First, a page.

I remember when we first got Rudy and I was supposedly training him. A book written specifically about poodles stated in bold letters on about page 2: Do not feed poodles table scraps. Nothing should be added to their dog food.” (yes, I can hear you now.)

Lately, for a while now, I’ve realized he’s gotten fat. I’ve started shaming him about it. “You’re fat!” But he’s so adorable and bouncy and cute, and happy, who cares? He’s just a dog.

Signs have been there that he has been, shall I say, ‘expanding’. When we walk him in the park nowadays strangers will say, “Ah, what a cute dog! What kind of dog is he?” To which I’m thinking, Are you daft? Don’t you recognize a poodle? Actually, yes they do. But features like ‘stocky’ and ‘rotund’ or any description reminiscent of a ‘butterball’ do not describe poodles. People do know poodles. They’re just not recognizing that Rudy is one.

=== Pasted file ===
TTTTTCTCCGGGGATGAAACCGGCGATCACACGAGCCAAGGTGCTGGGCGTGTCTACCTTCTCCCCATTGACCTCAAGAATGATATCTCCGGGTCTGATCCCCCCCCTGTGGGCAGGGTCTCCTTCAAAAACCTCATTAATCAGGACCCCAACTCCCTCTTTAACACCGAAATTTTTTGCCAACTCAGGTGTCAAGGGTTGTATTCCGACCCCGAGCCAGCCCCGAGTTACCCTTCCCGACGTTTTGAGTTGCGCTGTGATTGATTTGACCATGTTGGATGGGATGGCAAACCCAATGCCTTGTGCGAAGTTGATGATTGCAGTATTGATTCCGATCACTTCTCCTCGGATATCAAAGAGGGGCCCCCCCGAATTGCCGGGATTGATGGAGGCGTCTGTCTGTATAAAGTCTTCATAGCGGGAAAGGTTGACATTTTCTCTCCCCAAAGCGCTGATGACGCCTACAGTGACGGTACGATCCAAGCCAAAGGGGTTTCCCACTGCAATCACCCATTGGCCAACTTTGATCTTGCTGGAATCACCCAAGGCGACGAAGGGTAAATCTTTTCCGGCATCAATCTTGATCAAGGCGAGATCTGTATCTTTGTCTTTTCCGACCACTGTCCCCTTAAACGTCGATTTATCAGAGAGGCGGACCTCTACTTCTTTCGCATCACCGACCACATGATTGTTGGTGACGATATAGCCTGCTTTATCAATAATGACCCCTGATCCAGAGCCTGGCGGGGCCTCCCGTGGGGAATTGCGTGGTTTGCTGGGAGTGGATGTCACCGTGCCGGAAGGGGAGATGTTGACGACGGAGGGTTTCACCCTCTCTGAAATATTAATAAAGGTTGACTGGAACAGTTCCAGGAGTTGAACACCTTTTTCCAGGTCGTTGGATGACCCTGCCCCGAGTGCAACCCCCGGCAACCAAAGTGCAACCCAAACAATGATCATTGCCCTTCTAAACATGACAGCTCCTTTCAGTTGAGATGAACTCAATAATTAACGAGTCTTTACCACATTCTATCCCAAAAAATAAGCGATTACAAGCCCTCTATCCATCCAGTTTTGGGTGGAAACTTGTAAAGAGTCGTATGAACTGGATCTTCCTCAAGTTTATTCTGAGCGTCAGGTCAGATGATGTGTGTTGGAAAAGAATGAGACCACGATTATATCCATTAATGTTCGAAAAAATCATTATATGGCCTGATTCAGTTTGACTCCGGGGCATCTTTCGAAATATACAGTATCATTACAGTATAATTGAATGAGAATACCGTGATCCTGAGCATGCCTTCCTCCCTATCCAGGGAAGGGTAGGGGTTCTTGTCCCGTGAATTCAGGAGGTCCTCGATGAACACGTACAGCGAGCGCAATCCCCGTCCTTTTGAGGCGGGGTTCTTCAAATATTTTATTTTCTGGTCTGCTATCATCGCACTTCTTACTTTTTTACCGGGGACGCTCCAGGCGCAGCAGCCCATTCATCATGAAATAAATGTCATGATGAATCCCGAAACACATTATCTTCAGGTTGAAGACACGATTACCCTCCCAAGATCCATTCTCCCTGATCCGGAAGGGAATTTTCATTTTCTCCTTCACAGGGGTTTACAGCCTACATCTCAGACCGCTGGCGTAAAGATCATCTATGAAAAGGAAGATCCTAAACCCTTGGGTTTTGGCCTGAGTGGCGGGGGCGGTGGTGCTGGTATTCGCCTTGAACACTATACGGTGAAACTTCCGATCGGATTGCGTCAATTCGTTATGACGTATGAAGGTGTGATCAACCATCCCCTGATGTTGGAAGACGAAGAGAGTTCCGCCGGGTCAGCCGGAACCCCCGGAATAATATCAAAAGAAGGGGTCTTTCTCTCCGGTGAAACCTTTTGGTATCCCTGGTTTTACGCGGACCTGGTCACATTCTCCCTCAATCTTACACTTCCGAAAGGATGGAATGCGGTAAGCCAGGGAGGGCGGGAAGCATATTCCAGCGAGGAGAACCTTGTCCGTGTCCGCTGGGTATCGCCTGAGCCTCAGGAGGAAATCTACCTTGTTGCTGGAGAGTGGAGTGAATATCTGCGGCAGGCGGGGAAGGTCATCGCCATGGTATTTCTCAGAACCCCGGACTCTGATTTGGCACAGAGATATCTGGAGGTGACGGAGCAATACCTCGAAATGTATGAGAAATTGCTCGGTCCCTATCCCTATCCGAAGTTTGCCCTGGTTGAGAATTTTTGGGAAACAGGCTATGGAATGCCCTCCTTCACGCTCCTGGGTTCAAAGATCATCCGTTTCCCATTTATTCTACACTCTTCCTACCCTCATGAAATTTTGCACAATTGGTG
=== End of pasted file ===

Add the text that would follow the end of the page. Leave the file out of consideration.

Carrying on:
So, enter, a fatty tumor on Rudy’s left side. It appeared a couple months ago and has grown bigger. Megan and I took him to the vet last week to have it looked at. We got good news – and bad news. Good news: It’s a confirmed fatty tumor (albeit not a large lump of butter lodged under his skin that he filched from the butter dish). It’s benign. “No – it’s not going to grow tentacles or metastasize.” (Whew!) Bad news: Rudy had gained 1 1/2 LBS since his last visit. (I must stop these visits to the vet!)

“How fat is he?” I ventured to ask. The vet’s assistant hopped right on the question – taking various measurements of Rudy – his neck and head (which, admittedly his head is the only thin part left of him), his upper and lower leg, his torso. Then she disappeared, and returned with this 3-page printout – Rudy’s customized doggie-weight-management program. Page 2 presents the ugly facts along with visuals: